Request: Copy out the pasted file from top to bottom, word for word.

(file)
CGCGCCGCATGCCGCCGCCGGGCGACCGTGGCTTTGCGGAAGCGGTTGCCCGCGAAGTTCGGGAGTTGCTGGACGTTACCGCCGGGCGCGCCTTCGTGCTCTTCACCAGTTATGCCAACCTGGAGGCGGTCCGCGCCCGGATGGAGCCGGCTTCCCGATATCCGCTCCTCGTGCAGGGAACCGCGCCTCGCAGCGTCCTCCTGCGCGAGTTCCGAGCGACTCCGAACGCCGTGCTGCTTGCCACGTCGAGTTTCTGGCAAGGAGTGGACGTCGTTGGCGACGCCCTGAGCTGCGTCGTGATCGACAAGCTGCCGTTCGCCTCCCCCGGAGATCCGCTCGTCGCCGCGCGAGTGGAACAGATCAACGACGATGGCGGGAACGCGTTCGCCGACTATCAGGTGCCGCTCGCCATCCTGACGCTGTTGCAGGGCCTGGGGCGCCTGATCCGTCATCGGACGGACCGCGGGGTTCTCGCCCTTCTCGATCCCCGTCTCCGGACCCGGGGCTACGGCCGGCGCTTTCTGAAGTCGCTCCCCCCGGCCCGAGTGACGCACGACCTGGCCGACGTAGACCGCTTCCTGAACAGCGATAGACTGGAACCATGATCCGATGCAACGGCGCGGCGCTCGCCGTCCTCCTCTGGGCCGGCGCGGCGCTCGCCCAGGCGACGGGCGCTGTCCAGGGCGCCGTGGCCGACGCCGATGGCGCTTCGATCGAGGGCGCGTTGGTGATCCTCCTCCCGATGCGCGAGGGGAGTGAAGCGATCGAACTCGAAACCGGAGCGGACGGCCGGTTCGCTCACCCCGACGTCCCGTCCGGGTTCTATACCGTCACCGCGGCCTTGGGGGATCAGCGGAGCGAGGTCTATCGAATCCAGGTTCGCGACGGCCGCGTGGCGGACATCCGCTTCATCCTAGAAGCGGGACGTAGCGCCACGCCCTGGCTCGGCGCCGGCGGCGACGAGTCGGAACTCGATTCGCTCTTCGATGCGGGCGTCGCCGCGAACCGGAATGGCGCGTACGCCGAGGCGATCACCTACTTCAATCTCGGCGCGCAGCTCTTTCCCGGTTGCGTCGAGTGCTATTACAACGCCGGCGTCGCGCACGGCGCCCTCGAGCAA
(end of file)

CGCGCCGCATGCCGCCGCCGGGCGACCGTGGCTTTGCGGAAGCGGTTGCCCGCGAAGTTCGGGAGTTGCTGGACGTTACCGCCGGGCGCGCCTTCGTGCTCTTCACCAGTTATGCCAACCTGGAGGCGGTCCGCGCCCGGATGGAGCCGGCTTCCCGATATCCGCTCCTCGTGCAGGGAACCGCGCCTCGCAGCGTCCTCCTGCGCGAGTTCCGAGCGACTCCGAACGCCGTGCTGCTTGCCACGTCGAGTTTCTGGCAAGGAGTGGACGTCGTTGGCGACGCCCTGAGCTGCGTCGTGATCGACAAGCTGCCGTTCGCCTCCCCCGGAGATCCGCTCGTCGCCGCGCGAGTGGAACAGATCAACGACGATGGCGGGAACGCGTTCGCCGACTATCAGGTGCCGCTCGCCATCCTGACGCTGTTGCAGGGCCTGGGGCGCCTGATCCGTCATCGGACGGACCGCGGGGTTCTCGCCCTTCTCGATCCCCGTCTCCGGACCCGGGGCTACGGCCGGCGCTTTCTGAAGTCGCTCCCCCCGGCCCGAGTGACGCACGACCTGGCCGACGTAGACCGCTTCCTGAACAGCGATAGACTGGAACCATGATCCGATGCAACGGCGCGGCGCTCGCCGTCCTCCTCTGGGCCGGCGCGGCGCTCGCCCAGGCGACGGGCGCTGTCCAGGGCGCCGTGGCCGACGCCGATGGCGCTTCGATCGAGGGCGCGTTGGTGATCCTCCTCCCGATGCGCGAGGGGAGTGAAGCGATCGAACTCGAAACCGGAGCGGACGGCCGGTTCGCTCACCCCGACGTCCCGTCCGGGTTCTATACCGTCACCGCGGCCTTGGGGGATCAGCGGAGCGAGGTCTATCGAATCCAGGTTCGCGACGGCCGCGTGGCGGACATCCGCTTCATCCTAGAAGCGGGACGTAGCGCCACGCCCTGGCTCGGCGCCGGCGGCGACGAGTCGGAACTCGATTCGCTCTTCGATGCGGGCGTCGCCGCGAACCGGAATGGCGCGTACGCCGAGGCGATCACCTACTTCAATCTCGGCGCGCAGCTCTTTCCCGGTTGCGTCGAGTGCTATTACAACGCCGGCGTCGCGCACGGCGCCCTCGAGCAA